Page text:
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Kathleen McClaskey's insight:
Don't miss this compelling presentation on The Economics of Human Development developed by Gallup. It tells a story we should all hear!
Click through this presentation to see a vision for our education system that will unleash the potential of all learners and provide them with an entirely better career and life trajectory.
This has been a very busy fall with many requests for our process to build sustainable personalized learning environments for the Race to the Top - District proposals. On top of that, we are leading webinars, participating in panels, speaking in keynote addresses, doing workshops, creating eCourses, setting up Communities of Practice (CoP), interviewing thought leaders, and important research on motivation, engagement, and voice. This means we continue to create new resources, refine the process, and personalize our services to meet your needs.
Roles change for teachers and learners when personalizing learning in all three stages. Moving to Stage One where learners have a voice and choice takes time, a shared vision, and a Community of Practice (CoP) supporting each other. This chart above provides how roles change for teachers and learners in Stage One.
The research by Tashalis and Nakkula on Motivation, Engagement, and Student Voice from Students at the Center provides a great rationale for learners who have a voice in how they learn and are more motivated and engaged in the learning process. This is about learners having a stake in their learning. We highly recommend reading this research if you plan to personalize learning for your learners.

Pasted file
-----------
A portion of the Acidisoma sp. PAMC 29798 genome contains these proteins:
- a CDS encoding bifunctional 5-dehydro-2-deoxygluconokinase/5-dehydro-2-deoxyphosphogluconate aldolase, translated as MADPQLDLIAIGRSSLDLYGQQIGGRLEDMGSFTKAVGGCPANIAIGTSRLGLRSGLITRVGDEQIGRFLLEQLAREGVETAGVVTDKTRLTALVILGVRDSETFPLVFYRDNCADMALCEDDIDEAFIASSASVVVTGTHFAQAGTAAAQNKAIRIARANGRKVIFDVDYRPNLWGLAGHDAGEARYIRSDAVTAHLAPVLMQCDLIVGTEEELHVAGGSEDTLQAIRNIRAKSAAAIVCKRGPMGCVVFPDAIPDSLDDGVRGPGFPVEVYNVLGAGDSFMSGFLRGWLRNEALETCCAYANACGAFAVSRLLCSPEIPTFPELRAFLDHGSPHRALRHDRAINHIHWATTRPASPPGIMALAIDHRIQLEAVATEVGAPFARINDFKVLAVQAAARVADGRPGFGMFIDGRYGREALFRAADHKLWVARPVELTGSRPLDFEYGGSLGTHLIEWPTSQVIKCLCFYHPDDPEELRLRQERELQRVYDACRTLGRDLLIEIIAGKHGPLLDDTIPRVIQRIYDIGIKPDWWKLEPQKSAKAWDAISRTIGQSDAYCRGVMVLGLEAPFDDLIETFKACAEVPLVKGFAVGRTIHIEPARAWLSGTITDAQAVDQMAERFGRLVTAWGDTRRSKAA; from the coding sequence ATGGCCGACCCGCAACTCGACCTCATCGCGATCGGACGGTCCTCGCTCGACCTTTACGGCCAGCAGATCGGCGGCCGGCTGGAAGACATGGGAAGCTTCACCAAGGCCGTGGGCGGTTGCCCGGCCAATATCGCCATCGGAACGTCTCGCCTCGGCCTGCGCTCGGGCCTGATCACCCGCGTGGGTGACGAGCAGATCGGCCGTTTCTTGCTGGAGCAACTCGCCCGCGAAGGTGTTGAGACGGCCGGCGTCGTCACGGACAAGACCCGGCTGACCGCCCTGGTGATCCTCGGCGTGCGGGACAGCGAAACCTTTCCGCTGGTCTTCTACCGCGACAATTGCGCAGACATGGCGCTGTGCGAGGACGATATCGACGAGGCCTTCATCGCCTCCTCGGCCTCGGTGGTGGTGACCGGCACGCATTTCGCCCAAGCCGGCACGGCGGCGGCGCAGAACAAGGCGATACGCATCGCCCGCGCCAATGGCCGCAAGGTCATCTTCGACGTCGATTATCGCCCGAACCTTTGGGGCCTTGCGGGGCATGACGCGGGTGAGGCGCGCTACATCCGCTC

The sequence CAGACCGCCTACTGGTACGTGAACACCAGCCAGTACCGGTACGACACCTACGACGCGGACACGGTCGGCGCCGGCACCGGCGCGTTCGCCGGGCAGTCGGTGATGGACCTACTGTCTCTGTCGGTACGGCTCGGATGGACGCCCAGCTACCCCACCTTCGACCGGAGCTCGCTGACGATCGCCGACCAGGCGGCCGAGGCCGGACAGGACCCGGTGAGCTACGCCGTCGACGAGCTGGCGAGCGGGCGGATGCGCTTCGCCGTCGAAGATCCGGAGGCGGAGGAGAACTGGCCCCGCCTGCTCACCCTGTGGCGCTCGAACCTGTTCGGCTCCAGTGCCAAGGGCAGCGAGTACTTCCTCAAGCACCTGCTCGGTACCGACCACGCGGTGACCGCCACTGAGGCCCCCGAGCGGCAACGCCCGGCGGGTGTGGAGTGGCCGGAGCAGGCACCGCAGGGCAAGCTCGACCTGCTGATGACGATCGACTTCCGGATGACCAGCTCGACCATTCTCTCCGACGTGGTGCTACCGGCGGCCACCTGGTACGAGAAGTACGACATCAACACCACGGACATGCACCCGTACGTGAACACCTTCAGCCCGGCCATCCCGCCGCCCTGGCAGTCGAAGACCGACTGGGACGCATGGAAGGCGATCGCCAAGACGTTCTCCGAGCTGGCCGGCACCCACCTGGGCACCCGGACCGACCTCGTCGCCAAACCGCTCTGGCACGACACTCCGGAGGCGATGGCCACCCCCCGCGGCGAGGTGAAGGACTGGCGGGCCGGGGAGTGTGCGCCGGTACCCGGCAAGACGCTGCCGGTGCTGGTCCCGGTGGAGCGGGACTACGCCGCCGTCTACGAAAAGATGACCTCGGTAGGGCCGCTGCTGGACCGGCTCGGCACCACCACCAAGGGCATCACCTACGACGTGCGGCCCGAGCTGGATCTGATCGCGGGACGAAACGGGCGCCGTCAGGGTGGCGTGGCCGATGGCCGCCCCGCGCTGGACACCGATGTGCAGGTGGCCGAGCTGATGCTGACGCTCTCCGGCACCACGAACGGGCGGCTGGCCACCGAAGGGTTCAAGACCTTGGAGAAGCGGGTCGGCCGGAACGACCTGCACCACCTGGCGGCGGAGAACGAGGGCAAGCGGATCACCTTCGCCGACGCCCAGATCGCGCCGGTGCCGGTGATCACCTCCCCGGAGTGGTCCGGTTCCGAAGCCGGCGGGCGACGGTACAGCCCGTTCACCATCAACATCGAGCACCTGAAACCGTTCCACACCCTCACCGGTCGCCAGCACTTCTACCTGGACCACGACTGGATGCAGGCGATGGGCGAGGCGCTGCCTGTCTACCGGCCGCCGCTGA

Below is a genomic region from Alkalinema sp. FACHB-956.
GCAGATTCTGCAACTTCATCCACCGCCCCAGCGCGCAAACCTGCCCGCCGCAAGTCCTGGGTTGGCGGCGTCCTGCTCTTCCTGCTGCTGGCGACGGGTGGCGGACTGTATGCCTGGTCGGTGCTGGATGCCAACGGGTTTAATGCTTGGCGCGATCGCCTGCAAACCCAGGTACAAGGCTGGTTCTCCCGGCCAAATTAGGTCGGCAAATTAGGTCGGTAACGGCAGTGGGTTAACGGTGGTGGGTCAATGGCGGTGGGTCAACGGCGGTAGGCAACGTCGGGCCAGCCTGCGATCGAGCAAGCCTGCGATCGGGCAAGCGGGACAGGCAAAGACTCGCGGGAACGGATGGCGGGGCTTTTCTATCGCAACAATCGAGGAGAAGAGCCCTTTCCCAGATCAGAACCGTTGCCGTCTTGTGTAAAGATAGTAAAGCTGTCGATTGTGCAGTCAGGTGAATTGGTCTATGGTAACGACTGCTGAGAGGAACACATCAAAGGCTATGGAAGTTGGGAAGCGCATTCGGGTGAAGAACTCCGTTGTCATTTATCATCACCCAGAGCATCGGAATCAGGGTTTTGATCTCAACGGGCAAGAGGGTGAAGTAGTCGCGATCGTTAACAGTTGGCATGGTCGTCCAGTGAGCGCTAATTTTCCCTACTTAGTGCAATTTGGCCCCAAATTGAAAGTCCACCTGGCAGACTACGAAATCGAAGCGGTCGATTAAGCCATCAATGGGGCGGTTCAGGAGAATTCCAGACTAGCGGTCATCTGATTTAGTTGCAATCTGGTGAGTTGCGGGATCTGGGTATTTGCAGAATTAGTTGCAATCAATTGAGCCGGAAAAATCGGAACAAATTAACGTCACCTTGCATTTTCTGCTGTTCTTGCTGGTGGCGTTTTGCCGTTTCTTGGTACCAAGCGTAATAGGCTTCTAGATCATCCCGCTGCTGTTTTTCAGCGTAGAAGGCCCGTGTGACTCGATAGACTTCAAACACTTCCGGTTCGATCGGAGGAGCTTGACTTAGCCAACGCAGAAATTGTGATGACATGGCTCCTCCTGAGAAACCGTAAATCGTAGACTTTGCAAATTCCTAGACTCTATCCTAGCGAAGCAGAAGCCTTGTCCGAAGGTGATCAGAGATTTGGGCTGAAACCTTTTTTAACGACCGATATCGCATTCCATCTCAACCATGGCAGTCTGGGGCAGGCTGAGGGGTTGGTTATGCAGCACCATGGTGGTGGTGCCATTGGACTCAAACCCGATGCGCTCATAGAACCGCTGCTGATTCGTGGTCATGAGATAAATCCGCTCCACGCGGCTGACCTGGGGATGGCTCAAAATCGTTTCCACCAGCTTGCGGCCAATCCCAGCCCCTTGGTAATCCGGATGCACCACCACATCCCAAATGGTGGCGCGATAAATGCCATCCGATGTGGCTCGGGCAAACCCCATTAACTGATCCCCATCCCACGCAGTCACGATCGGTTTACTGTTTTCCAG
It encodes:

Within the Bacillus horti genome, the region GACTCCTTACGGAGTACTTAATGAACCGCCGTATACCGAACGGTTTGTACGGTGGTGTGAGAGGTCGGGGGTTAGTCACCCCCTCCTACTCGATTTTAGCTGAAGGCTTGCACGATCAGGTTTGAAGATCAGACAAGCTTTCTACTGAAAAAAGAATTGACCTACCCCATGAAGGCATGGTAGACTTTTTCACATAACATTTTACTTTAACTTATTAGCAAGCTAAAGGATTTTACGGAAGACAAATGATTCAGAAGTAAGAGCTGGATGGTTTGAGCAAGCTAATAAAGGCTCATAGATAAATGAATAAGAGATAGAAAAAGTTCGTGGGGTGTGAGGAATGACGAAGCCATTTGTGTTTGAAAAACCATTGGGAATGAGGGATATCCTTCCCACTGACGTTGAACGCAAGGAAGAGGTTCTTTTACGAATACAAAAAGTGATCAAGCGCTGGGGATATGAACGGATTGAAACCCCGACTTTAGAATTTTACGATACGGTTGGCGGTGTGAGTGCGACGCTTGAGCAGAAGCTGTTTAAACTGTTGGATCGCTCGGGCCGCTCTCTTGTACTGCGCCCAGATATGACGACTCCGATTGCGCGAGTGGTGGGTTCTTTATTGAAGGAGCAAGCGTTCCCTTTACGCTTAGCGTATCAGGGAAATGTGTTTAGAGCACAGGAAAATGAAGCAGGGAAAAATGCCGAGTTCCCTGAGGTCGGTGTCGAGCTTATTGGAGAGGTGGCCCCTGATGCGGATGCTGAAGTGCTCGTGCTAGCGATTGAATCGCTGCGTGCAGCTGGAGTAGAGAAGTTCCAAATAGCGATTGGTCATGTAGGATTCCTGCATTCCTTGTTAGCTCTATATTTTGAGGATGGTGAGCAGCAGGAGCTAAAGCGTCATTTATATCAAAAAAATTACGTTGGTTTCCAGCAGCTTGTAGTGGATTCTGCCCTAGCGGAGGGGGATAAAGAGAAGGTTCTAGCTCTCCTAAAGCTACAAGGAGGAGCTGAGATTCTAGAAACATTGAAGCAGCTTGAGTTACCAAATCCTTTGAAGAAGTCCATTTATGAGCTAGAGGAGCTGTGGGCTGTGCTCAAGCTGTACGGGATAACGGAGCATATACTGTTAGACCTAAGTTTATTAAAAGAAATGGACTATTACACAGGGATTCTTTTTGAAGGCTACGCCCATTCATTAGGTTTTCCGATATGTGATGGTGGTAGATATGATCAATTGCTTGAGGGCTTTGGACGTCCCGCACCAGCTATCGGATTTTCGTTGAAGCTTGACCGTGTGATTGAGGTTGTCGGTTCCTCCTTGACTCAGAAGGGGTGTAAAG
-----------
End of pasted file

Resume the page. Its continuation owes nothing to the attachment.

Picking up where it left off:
Sign-up to receive future newsletters at www.personalizelearning.com (right side bar).
This is the second blog entry on Engagement from the white paper, The Learning Independence Continuum, published recently by the Institute @ CESA #1.
"Engagement is motivation in action.
Engaged learners are curious, committed and learn for a purpose. Learners who are engaged better retain what they learn, exhibit fewer behavior problems, and are more willing to participate in learning activities. There isn’t much need to build the argument for why we should strive to engage learners.
One of the ways to engage learners is to design tasks that are challenging – at the leading edge of the learner’s current ability. Learners who are constantly facing debilitating frustration and failure find it difficult to believe that they are actually able to be successful. Conversely, when learners are able to undertake these challenging tasks and accomplish them (because it is personalized and calibrated to their specific needs and readiness for learning) – they will begin to believe they can succeed with effort, good strategies and the correct resources.
This connection leads them toward the next element in the continuum: self-efficacy."
"What motivates students to engage in learning and achieve academic success? The authors synthesize research on achievement motivation, school engagement, and student voice, concluding that the more educators use student-centered approaches to reinforce student agency, the more motivation and engagement are likely to rise."
The executive summary and report by Eric Toshalis, Ed.D. and Michael J. Nakkula, Ed.D. can be downloaded on this site.